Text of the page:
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Advertising of "Emerging Products" like E-cigarettes Monitored as Products' Popularity Rises
WASHINGTON, Feb. 21, 2014 /PRNewswire-USNewswire/ -- While the tobacco industry spends more than $8 billion a year marketing its products, a new study examining online advertisements finds that the industry's ads primarily focus on promoting e-cigarettes, snus, and cigars according to the national public health foundation Legacy®. The study, published in the peer review journal, Tobacco Control, is the first to conduct comprehensive surveillance of all tobacco and e-cigarette online banner/video advertising in the US and Canada occurring online over the course of a full year.
These findings are consistent with trends in the popularity of new products, such as snus and electronic cigarettes, which are growing steadily in both the US and overseas. Annual sales of smokeless tobacco products now exceed $2.93 billion globally and sales of e-cigarettes continuing to grow; reaching $2 billion globally in 2011. Although advertising of cigarettes and little cigars on broadcast media has long been banned, online advertising has allowed the tobacco industry to promote its products in a space that has broad reach and is largely unregulated. This may, in part, explain why Internet advertising expenditures for smokeless tobacco have increased in the United State significantly since 2006.
For the Legacy study, a full-service advertising firm that monitors the top 250 websites/URLs for online display ads was used to quantify the volume and characteristics of the tobacco industry and e-cigarette online banner/video ads. The study also investigated the demographics of the online audience that they reach. From the group of websites and URLs monitored, 43 different online ads were identified and found to be sponsored by the tobacco and e-cigarette industries. Key findings include:
While there may only be a small amount of room for messaging on online display ads, several disconcerting themes emerged which included the promotion of price reductions and discounts. "Since price influences tobacco use initiation, these online ads may have the most negative impact among price-sensitive groups including youth, young adults, racial/ethnic minorities and those with lower levels of education and income-all of which have been targeted by the industry in the past" said Donna Vallone, PhD, Senior Vice President for Research and Evaluation at Legacy.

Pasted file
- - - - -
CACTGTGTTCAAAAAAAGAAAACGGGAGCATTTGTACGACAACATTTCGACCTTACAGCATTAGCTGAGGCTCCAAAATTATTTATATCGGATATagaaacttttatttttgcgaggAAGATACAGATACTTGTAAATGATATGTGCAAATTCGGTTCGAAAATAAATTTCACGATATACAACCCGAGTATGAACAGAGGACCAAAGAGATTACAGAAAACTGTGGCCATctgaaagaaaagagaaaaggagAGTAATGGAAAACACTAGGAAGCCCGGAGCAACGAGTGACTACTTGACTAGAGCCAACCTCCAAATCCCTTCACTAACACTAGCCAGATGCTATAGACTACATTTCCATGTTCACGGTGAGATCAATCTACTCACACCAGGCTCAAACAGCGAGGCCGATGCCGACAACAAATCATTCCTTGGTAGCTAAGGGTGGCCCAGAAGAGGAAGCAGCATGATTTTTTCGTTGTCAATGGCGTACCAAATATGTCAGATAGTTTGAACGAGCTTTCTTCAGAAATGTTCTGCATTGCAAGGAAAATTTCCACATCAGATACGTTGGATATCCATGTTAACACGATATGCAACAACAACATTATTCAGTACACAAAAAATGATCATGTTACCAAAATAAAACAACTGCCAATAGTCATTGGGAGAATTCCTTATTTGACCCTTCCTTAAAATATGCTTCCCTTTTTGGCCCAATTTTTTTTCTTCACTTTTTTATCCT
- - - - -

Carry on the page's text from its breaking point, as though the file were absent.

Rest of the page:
Currently, electronic cigarettes can be sold to minors in many places throughout the country and are offered in a wide variety of flavors that appeal to kids and teenagers like cherry, cotton candy, and Gummi Bear. Online ads examined in the study were most likely to be placed on websites centered on music and entertainment – common interests for young people and teenagers, where a considerable percent of the online audience is under the age of 24. More than 90 percent of smokers start by the age of 20.
"As smoking prevalence amongst 8th, 10th, and 12th graders has recently declined to just below 10 percent, we must be mindful of any marketing techniques that have the potential to undo and reverse this trend among vulnerable young people," said Legacy's President and CEO, Robin Koval. "Any encouragement to use their first tobacco products and initiate a nicotine addiction could potentially lead to them becoming lifelong tobacco users and undermine our efforts to achieve a 'Generation Free' of tobacco use."
While the amount spent on online advertising (about $2 million) doesn't represent a large portion of the tobacco industry's advertising and promotional budget ($8.8 billion), there still remains a sizable portion of pro-tobacco content on the Web not captured by this study. User-generated promotional messages are being spread through YouTube, Instagram, and Facebook, as well as online blogs and forums that are dedicated solely to e-cigarette users. While it would be near impossible to track all content connected to tobacco on the Internet, it is important to monitor how this content influences tobacco use, attitudes, and perceptions, particularly among the youth that frequent many of these websites.
With its mission to keep young people from smoking and help all smokers quit, Legacy continues to monitor tobacco advertising around new and emerging products. In a study published early this year in Nicotine and Tobacco Research, Legacy monitored the advertisements of all noncombustible tobacco products, including electronic cigarettes and snus, over the course of a three-month period. During that time, roughly $20 million was spent on advertising. While cigarette advertising is prohibited on television, it is currently fair game to use television to promote electronic cigarettes. More info on the study can be found here: http://www.legacyforhealth.org/newsroom/press-releases/on-your-tv-in-magazines-and-in-your-mailbox-new-study-examines-tobacco-industry-advertising-of-noncombustible-tobacco-products
Legacy helps people live longer, healthier lives by building a world where young people reject tobacco and anyone can quit. Legacy's proven-effective and nationally recognized public education programs include truth®, the national youth smoking prevention campaign that has been cited as contributing to significant declines in youth smoking; EX®, an innovative public health program designed to speak to smokers in their own language and change the way they approach quitting; and research initiatives exploring the causes, consequences and approaches to reducing tobacco use. Located in Washington, D.C., the foundation was created as a result of the November 1998 Master Settlement Agreement (MSA) reached between attorneys general from 46 states, five U.S. territories and the tobacco industry. To learn more about Legacy's life-saving programs, visit LegacyForHealth.org.
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